Monday, August 25, 2008

Bigger is Better? Future Predictions

Here's an article Loon found and I thought we should put it in our blog. Small schools are what makes up this great state of Iowa. But if we don't do something, those charming schools will be shut down forever and we'll be busing our kids into Waterloo, Cedar Rapids, and Iowa City. Kids will be sleeping in dorms as transportation will become unbearable for parents. If your student is an athletic or musician they'll be housed appropriately. Read this article and let us know what YOU THINK.
Officials predict more district consolidation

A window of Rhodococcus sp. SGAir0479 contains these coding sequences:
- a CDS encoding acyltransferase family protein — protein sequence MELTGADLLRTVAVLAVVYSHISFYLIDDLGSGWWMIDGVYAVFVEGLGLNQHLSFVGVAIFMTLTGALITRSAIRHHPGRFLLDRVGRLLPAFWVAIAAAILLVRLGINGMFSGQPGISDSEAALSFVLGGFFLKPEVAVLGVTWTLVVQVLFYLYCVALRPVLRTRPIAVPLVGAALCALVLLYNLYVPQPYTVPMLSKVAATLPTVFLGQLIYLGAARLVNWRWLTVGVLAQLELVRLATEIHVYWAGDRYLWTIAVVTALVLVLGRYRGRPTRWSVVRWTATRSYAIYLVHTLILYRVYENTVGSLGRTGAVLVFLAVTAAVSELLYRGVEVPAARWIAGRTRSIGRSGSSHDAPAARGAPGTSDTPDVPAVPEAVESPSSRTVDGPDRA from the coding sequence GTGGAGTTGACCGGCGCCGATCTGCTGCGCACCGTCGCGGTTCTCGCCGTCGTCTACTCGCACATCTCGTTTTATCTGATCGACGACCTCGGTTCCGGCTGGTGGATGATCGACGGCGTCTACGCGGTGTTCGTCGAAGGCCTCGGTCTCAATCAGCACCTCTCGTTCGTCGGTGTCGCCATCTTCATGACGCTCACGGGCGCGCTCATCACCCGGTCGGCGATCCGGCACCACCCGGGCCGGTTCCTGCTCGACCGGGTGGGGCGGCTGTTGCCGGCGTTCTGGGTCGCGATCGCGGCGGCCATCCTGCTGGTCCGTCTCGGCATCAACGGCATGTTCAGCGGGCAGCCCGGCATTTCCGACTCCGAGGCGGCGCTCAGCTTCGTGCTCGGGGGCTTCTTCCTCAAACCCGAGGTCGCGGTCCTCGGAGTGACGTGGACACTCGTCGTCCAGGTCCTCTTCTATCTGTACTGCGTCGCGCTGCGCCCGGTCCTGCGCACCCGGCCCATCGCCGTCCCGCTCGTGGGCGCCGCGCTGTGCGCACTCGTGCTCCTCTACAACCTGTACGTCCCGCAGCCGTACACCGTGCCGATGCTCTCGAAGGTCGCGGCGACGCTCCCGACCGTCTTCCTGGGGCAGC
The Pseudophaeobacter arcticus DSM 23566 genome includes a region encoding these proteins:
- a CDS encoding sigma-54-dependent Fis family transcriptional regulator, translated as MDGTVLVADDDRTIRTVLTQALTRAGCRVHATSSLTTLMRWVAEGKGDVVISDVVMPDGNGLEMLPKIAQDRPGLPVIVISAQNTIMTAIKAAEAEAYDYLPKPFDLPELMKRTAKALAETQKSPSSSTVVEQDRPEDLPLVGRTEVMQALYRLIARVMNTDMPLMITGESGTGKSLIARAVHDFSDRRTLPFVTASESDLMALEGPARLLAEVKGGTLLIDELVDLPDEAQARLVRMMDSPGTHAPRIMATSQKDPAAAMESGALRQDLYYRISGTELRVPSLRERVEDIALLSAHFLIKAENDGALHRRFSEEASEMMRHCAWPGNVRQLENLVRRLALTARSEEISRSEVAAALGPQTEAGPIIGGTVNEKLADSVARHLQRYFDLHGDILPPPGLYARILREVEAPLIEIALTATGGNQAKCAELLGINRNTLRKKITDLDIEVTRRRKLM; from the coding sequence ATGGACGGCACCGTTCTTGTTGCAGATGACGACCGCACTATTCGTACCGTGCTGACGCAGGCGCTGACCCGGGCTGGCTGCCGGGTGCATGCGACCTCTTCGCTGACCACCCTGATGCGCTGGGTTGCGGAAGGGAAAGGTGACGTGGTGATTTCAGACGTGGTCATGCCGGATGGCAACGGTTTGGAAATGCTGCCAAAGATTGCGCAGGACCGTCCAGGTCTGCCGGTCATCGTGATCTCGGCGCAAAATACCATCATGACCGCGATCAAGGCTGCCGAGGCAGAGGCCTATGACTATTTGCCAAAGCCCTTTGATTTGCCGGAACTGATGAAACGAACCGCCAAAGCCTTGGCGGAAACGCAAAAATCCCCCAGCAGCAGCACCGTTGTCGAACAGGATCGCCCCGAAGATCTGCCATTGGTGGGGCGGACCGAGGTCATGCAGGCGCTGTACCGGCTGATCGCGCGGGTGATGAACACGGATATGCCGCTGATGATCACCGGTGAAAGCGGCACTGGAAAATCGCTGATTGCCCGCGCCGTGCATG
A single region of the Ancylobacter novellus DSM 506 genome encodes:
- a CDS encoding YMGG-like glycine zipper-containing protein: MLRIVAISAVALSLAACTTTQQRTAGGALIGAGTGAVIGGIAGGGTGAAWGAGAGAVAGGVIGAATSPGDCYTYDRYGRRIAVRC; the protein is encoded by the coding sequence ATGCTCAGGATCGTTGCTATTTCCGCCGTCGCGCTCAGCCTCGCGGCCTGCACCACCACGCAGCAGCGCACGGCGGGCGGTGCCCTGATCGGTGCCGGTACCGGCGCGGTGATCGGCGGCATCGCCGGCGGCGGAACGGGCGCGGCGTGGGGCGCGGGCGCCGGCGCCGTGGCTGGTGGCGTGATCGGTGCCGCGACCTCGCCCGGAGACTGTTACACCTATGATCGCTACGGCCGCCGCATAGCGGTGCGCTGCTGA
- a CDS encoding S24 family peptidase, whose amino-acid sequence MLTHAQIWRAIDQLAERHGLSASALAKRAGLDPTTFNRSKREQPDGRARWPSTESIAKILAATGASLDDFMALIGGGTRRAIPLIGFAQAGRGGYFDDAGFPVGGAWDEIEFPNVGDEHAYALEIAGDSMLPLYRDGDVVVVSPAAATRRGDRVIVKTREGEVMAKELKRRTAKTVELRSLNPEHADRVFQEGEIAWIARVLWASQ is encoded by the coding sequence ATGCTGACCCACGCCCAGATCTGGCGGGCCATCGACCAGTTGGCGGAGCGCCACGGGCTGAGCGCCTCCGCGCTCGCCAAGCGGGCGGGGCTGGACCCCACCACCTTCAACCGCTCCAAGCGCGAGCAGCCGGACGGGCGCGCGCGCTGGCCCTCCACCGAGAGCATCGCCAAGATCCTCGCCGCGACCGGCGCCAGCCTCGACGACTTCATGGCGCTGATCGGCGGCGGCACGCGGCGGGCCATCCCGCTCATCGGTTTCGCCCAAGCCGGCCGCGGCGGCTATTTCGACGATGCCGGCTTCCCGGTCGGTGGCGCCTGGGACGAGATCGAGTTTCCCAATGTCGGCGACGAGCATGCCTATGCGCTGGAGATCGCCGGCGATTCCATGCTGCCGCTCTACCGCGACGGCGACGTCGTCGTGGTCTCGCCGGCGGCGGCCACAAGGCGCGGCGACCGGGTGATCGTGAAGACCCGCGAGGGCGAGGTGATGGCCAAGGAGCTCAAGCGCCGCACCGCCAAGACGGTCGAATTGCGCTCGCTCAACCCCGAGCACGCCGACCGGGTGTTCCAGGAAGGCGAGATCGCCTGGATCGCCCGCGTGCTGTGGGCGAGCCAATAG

Associated Press State and school leaders say there is a new wave of school district consolidation that could alter the landscape of education in Iowa. The consolidation is happening in school districts that are facing budget crunches because of shrinking enrollment, skyrocketing expenses and troubles cutting back. And the cash-strapped schools arent getting the same type of help they used to from the state. ­Theyre in a real balancing act,said Judy Jeffrey, director of the Iowa Department of Education.­I think theres going to be another wave of consolidation. Just how many Iowa school districts will consolidate depends on whether some can dig themselves out of a financial hole. State officials say enrollment has dropped in twothirds of Iowas 362 school districts. Those districts lose more than $5,000 in state aid for each student who leaves. District leaders were warned last spring that 60 school districts were on track to operate in the red in 2008 and 2009. ­I see right now more districts in potential financial difficulty than Ive seen in the almost nine years Ive been doing this,said Larry Sigel, school finance director for the Iowa Association of School Boards. He helps train school leaders on how to manage their budgets. Experts say Iowas tradition of local control had enabled even the smallest school district to survive, but thats changing. In 2004, lawmakers started to phase out a state budget guarantee that bailed out schools struggling with declining enrollment. And last year, the Legislature gave the Iowa Board of Education power to shut down school districts that run in the red for two years in a row. The new practice has been put to use. Last spring, the boards members shut down the Russell school district, where leaders blamed financial troubles on declining enrollment and mismanagement. Jeffrey said that sent a message to other districts. Some schools had made major efforts to avoid Russells fate. For example, residents in the West Bend-Mallard district in northwest Iowa raised $850,000 to save their school district. But voters in some districts have opted not to keep their school districts open. Voters in Taylor County decided not to bail New Market out of its financial hole. In Millersburg, the towns only school will be empty this time next year if voters agree to merge the Deep River-Millersburg and English Valleys school districts, which have about 600 students between them. ­I think people have accepted the inevitable,said Twila Gerard, 67, a town historian who was part of Deep RiverMillersburgs first graduating class in 1958. ­Theres not enough children

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